Health

Kids who live with e-cigarette users may think smoking is okay

NEW YORK: Kids who don’t smoke but are around adults who use electronic cigarettes may start to think regular smoking is okay, a recent study suggests.

Tobacco smoking among U.S. youth has fallen since 1998, but some experts worry that acceptance of e-cigarettes may promote acceptance of traditional cigarettes and reverse the trend, the study team writes in Journal of Adolescent Health.

“The public health community has worked very hard to educate the population about the harm of smoking, and we have observed a shift in acceptability of cigarette smoking, which, in part, led to the decline in the prevalence of smoking,” lead study author Kelvin Choi told Reuters Health.

“E-cigarettes may reverse what has been accomplished, but there was a lack of data to support or refute this issue. That’s why we conducted the study to get an answer that can inform the discussion,” said Choi, a researcher at the National Institute on Minority Health and Health Disparities in Bethesda Maryland

“Our findings show that e-cigarette use by youth who never smoked cigarettes is associated with seeing adult smoking as acceptable, which in turn is associated with openness to try cigarette smoking,” Choi said.

The study findings help explain how e-cigarette use may lead to cigarette smoking later, he added.

To test the idea, Choi and colleagues analyzed data from the 2014 Florida Youth Tobacco Survey, which was answered by almost 70,000 middle school and high school students in 765 Florida schools.

Students were asked if they had ever smoked or used e-cigarettes or if they had seen or heard commercials about the devices. In addition, they were asked if they lived with anyone who used e-cigarettes.

The kids were also asked whether their friends and community members viewed adult cigarette smoking as acceptable.

About 20 percent of high school students and roughly 8 percent of middle schoolers had tried e-cigarettes. Almost 13 percent of high schoolers and 12 percent of middle schoolers lived with e-cigarette users.

The study team found that students who had never smoked had a positive view of adult smoking if they were exposed to electronic cigarette use at home or in advertisements or if their friends and community members accept regular cigarette use by adults.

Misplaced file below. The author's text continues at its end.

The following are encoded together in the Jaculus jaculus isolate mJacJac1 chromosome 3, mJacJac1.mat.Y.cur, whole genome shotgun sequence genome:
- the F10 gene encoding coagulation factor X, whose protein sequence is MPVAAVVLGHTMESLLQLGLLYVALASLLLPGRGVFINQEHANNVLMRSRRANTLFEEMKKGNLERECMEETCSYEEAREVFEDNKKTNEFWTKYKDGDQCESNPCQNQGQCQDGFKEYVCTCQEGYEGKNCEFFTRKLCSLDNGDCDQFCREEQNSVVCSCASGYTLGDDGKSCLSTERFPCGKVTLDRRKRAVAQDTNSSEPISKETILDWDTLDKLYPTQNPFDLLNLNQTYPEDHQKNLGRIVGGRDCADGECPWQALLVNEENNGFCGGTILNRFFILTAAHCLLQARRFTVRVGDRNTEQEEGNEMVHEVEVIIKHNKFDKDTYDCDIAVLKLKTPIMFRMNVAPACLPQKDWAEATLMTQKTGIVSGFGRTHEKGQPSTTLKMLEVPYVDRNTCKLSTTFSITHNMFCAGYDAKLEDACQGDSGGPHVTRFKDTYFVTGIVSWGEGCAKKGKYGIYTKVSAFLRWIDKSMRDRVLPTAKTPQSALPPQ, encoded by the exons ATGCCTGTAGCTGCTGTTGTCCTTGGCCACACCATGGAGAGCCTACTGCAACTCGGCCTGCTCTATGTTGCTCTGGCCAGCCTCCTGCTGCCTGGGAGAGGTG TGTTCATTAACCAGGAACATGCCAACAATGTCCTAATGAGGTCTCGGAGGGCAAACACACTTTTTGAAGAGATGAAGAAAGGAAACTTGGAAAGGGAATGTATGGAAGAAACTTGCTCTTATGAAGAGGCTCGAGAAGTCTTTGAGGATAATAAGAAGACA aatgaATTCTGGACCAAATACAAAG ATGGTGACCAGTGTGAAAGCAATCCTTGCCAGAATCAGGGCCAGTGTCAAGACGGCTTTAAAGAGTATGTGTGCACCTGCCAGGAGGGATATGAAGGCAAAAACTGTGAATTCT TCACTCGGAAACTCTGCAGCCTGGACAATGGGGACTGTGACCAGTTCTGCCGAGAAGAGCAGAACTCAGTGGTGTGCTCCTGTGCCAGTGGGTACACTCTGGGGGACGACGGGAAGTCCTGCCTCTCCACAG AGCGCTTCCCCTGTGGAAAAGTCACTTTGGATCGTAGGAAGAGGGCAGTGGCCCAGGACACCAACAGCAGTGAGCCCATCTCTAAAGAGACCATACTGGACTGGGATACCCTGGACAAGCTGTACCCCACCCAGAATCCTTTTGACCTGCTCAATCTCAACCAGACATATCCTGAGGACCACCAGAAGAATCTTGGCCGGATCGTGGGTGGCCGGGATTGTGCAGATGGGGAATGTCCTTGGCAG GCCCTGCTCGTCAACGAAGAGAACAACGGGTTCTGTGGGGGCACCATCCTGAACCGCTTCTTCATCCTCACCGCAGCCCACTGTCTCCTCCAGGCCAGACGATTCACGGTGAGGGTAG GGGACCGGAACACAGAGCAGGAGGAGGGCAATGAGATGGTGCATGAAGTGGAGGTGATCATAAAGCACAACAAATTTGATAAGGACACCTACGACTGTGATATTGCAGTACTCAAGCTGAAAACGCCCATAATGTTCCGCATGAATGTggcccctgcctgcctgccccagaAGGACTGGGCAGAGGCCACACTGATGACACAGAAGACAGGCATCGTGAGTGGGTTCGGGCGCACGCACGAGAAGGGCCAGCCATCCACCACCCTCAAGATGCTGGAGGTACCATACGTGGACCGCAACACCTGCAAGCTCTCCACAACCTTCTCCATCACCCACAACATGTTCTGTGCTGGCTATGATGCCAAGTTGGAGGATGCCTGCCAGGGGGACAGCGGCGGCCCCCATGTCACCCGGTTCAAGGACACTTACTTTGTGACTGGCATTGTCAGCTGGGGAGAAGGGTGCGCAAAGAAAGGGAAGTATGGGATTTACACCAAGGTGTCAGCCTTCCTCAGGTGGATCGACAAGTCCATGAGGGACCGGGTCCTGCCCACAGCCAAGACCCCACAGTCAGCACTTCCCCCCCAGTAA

“Living with someone who uses e-cigarettes, and seeing e-cigarette advertisement, are also associated with seeing adult smoking as acceptable and also openness to try cigarette smoking, regardless of e-cigarette use experience. This may suggest that e-cigarettes can influence youth cigarette smoking without them trying e-cigarettes,” Choi said.

The study is limited because it only looked at one state and one point in time, Choi noted. “The next steps will be to examine if our findings are true nationally, and also the confirm our findings with longitudinal studies,” he said.

Future research is also needed to evaluate if including e-cigarettes in current clean indoor air policies, upholding high e-cigarette prices and regulating e-cigarette advertising would lower youth exposure to e-cigarettes, and in turn, lower youth acceptability of adult smoking at the population level, Choi said.

“We have known for a long time that exposure to smoking – such as seeing people smoke in real life or in advertising or movies – increases the chances that youth will also try smoking,” said Lucy Popova, a researcher at the Georgia State University School of Public Health in Atlanta who was not involved in the study.

Exposure to e-cigarettes may have a similar effect on openness to try smoking, she told Reuters Health by email.

“When kids think that something is normal or acceptable, they are more likely to try it. This study found that exposure to electronic cigarettes makes smoking to be perceived as normal, which makes children more likely to give it a try and start down the road to lifelong addiction,” Popova said.

Parents, teachers, and other adults who are concerned about children starting to smoke should lead by example, she added.

“Institute smoke-free rules in your home – don’t smoke or use any tobacco inside your house or car and don’t let others use it. If you are smoking – quit. If you are using e-cigarettes, quit them as well,” Popova said.

 

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